This spring the White House and the U.S. Department of Health and Human Services introduced the U.S. Climate Resilience Toolkit as part of President Obama’s Climate Action Plan, which is focused on expanding access to science-based information on climate change and the built environment.

The toolkit includes a guide document and suite of online tools and resources that are designed to help healthcare facility operators develop sustainable and climate-resilient buildings.

Robin Guenther, a principal at Perkins+Will (New York) and coauthor of Sustainable Healthcare Architecture, cowrote a report, “Primary Protection: Enhancing Healthcare Resiliency for a Changing Climate,” featuring new insights and best practices for mitigating the effects of extreme weather on U.S. healthcare facilities. She also developed a series of checklists in the toolkit to help identify system vulnerabilities and relevant codes and regulations.

“It’s not prescriptive,” Guenther says. “Once you see your vulnerabilities, then as a hospital or system, you have to prioritize those and address them, whether it means making a physical change or enhancing a care network so you have an alternate site [during an emergency].”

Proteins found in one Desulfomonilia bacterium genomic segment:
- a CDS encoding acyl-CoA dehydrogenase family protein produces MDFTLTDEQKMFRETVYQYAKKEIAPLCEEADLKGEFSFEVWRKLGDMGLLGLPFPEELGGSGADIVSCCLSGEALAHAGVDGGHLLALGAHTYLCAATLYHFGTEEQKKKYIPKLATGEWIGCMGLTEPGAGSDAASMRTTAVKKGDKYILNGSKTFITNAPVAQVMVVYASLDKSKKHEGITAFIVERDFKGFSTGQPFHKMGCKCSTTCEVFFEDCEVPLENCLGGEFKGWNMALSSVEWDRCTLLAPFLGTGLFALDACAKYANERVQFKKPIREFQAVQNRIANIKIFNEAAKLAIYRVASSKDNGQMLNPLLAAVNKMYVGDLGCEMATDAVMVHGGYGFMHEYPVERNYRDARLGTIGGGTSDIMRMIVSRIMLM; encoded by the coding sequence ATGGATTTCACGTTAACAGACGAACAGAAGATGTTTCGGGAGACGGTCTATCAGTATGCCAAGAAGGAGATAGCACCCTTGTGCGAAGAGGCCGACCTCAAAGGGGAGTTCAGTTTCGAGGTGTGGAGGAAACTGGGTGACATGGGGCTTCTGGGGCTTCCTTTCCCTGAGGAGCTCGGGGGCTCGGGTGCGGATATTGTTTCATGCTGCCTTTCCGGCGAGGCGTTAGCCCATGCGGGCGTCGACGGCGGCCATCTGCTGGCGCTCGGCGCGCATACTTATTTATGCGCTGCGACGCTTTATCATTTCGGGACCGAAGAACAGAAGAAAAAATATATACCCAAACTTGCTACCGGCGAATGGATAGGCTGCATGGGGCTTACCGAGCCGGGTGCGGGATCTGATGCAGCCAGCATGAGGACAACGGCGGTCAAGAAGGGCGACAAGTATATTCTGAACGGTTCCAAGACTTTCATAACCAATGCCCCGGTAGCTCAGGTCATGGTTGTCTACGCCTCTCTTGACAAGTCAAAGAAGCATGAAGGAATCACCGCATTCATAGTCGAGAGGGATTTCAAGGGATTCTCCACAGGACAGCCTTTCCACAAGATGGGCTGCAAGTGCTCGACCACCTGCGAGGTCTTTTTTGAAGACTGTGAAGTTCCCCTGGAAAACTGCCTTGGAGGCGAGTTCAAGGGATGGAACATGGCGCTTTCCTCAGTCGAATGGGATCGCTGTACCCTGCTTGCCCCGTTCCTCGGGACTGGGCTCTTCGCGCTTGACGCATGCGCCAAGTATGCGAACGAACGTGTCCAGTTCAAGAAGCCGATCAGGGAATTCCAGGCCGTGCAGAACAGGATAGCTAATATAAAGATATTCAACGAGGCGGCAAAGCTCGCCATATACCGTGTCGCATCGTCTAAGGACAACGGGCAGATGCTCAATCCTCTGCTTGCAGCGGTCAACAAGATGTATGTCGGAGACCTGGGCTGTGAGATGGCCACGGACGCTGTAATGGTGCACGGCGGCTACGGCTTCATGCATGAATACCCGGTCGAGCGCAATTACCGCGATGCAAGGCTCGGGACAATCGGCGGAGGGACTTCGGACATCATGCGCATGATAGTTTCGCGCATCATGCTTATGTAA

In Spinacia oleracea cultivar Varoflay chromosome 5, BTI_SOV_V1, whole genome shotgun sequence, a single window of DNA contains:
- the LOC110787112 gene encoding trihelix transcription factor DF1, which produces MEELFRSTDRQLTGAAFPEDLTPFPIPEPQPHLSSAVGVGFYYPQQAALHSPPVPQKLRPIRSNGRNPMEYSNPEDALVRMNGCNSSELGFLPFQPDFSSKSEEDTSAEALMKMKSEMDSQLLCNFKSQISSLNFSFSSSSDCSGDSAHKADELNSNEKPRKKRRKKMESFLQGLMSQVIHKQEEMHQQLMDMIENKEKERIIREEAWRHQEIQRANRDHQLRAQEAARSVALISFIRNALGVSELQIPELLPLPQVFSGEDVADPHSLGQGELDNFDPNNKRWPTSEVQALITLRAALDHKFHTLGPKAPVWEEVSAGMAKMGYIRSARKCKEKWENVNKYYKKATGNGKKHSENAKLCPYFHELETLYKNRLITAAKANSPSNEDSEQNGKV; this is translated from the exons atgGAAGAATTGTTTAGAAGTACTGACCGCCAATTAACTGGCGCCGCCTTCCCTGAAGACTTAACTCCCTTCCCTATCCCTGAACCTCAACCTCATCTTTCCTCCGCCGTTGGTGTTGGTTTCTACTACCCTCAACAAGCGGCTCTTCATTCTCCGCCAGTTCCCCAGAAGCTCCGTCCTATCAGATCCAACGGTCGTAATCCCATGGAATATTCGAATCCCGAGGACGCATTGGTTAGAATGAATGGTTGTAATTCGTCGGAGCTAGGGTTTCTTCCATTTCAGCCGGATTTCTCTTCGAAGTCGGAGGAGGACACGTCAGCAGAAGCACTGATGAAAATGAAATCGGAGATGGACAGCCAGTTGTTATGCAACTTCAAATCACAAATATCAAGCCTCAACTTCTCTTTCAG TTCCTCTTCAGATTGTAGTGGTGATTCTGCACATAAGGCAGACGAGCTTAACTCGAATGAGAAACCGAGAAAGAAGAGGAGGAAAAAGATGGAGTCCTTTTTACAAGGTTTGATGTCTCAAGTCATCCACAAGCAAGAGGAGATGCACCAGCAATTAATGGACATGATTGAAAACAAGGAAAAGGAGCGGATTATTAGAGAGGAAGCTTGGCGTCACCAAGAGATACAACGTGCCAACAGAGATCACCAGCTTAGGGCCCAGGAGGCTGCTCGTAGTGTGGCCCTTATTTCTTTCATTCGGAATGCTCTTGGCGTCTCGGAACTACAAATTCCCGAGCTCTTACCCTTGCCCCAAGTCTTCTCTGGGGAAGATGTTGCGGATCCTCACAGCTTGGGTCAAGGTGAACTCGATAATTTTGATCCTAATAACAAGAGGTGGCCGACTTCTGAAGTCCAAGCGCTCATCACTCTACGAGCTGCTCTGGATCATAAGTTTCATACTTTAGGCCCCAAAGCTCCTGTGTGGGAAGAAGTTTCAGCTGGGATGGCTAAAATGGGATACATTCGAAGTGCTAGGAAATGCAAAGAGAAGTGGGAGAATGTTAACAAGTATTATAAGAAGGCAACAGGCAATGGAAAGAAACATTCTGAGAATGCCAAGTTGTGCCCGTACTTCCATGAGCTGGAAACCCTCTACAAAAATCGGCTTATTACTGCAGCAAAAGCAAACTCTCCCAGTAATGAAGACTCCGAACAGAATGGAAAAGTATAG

Guenther says designing for future disasters and weather extremes can be a challenge because it requires hypothesizing how healthcare buildings are going to perform in the weather of 50 years from now. Despite the challenge, she says planning should be a priority, as climate change increases the intensity and frequency of extreme weather events, as well as alters where they may strike.

“These things are happening in different places than they have in the past,” she says. “So design thresholds for our buildings are not necessarily applicable any longer.”

For information on the toolkit, go to

Anne DiNardo is senior editor of Healthcare Design. She can be reached at